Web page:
The social licence to operate concept is little developed in the academic literature so far. Deployment of the term was made by the United National Guiding Principles on Business and Human Rights and the UN ‘Protect, Respect and Remedy’ Framework, which apply SLO as an argument for responsible business conduct, connecting to social expectations and bridging to public regulation. This UN guidance has had a significant bearing on how public regulators seek to influence business conduct beyond Human Rights to broader (...) Corporate Social Responsibility concerns. Drawing on examples of such public regulatory governance, this article explores and explains developments towards a juridification of CSR entailing efforts by public regulators to reach beyond jurisdictional and territorial limitations of conventional public law to address adverse effects of transnational economic activity. Through analysis of an expansion of law into the normative framing of what constitutes responsible business conduct, we demonstrate a process of juridification entailing a legal framing of social expectations of companies, a proliferation of law into the field of business ethics, and an increased regulation by law of social actors or processes. (shrink)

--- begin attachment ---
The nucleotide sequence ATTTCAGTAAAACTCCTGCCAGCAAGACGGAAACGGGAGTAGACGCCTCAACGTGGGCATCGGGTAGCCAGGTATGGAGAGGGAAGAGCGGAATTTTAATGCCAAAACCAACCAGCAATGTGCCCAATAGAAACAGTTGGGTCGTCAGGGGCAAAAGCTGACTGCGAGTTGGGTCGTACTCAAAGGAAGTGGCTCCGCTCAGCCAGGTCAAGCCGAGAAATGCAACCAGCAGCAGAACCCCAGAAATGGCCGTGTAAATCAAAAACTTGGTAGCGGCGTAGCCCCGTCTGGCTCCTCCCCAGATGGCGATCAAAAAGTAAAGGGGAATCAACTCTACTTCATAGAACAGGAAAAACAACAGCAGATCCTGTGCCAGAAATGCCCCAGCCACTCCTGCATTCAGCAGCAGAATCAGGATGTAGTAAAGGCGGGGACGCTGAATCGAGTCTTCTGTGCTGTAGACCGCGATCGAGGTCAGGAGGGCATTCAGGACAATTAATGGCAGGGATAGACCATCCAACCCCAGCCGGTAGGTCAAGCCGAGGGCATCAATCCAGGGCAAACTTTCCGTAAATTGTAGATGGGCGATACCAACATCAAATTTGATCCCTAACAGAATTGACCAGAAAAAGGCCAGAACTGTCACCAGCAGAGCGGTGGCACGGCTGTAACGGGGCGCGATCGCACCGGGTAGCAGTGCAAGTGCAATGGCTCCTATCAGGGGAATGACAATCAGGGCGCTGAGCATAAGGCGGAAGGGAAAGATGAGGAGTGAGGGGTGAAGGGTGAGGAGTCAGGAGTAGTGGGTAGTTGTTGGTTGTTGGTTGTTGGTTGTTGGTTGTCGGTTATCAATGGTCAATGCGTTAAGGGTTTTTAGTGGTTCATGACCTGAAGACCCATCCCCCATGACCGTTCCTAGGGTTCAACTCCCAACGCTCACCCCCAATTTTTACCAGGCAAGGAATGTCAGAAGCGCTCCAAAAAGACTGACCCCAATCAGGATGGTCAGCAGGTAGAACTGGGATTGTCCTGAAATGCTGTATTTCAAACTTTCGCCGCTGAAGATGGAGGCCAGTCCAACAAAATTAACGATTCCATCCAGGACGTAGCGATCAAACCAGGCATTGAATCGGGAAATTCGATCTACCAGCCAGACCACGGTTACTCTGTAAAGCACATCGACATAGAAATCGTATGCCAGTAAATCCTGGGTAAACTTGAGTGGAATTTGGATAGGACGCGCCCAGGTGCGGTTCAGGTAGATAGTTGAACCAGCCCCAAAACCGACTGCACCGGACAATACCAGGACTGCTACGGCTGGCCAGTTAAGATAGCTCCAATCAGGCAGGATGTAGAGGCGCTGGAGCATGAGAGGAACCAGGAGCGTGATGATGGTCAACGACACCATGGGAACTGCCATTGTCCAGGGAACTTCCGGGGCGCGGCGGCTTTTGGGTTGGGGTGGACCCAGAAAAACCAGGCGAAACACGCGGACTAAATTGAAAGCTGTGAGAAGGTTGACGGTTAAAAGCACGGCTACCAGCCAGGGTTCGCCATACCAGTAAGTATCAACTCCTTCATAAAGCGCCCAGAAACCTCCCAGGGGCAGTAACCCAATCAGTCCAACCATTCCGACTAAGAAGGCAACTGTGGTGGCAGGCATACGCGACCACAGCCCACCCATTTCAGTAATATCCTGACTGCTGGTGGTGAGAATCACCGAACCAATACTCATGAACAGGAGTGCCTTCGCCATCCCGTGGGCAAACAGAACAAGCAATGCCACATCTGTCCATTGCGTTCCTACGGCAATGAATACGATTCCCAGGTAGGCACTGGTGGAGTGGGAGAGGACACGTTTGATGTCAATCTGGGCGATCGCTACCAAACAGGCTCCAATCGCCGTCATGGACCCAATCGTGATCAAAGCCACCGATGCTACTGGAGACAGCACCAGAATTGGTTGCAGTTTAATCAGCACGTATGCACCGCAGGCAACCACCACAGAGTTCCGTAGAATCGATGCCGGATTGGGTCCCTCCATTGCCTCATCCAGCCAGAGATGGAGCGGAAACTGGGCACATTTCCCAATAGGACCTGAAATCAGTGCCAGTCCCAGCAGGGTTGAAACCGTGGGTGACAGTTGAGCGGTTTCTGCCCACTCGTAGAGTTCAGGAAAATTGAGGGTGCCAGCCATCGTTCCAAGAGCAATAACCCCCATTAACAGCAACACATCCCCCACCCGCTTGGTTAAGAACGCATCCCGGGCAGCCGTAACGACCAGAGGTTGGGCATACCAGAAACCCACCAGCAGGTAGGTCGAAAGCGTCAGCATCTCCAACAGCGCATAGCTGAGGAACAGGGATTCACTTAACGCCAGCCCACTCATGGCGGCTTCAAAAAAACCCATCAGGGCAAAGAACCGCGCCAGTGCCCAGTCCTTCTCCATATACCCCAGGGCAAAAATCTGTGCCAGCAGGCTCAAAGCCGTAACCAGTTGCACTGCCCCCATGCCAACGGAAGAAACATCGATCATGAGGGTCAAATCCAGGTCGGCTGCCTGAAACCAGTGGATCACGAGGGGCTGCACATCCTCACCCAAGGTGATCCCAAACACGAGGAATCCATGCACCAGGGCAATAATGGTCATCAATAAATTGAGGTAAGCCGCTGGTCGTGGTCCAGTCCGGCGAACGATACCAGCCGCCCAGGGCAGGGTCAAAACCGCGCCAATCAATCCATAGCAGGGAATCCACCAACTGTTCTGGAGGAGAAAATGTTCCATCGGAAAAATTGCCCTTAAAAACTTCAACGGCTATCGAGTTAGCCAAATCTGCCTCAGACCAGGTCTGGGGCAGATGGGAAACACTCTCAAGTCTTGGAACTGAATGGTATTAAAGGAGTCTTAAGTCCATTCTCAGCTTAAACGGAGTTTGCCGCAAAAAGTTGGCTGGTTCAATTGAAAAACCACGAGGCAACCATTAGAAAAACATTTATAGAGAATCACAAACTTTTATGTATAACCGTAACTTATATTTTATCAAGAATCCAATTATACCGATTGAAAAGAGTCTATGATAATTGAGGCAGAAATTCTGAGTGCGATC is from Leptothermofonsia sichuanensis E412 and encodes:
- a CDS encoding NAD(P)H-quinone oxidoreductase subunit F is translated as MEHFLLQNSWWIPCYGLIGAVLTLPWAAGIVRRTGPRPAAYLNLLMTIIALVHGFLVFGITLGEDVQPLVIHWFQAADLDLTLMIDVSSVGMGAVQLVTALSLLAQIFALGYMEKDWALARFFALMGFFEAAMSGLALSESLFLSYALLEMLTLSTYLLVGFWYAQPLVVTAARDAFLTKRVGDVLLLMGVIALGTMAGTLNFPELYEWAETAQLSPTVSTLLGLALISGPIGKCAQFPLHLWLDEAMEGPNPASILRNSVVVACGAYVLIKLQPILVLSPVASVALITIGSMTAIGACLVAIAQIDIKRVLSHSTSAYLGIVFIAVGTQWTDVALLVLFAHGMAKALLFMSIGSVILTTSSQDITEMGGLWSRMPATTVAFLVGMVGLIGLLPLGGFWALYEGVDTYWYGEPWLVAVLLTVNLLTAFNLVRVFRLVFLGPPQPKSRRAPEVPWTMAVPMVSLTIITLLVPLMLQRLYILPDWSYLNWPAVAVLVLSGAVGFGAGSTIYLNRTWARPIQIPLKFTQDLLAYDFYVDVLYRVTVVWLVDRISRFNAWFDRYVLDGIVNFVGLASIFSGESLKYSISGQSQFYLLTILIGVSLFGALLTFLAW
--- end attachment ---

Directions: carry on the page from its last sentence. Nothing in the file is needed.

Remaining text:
In the first decades of the twentieth century, the process of photosynthesis was still a mystery: Plant scientists were able to measure what entered and left a plant, but little was known about the intermediate biochemical and biophysical processes that took place. This state of affairs started to change between the two world wars, when a number of young scientists in Europe and the United States, all of whom identified with the methods and goals of physicochemical biology, selected photosynthesis as (...) a topic of research. The protagonists had much in common: They had studied physics and chemistry to a high level; they used physicochemical methods to study the basic processes of life; they believed these processes were the same, or very similar, in all life forms; and they were affiliated with institutions that fostered this kind of study. This set of cognitive, methodological, and material resources enabled these protagonists to transfer their knowledge of the concepts and techniques from microbiology and human biochemistry, for example, to the study of plant metabolism. These transfers of knowledge had a great influence on the way in which the biochemistry and biophysics of photosynthesis would be studied over the following decades. Through the use of four historical cases, this paper analyzes these knowledge transfers, as well as the investigative pathways that made them possible. (shrink)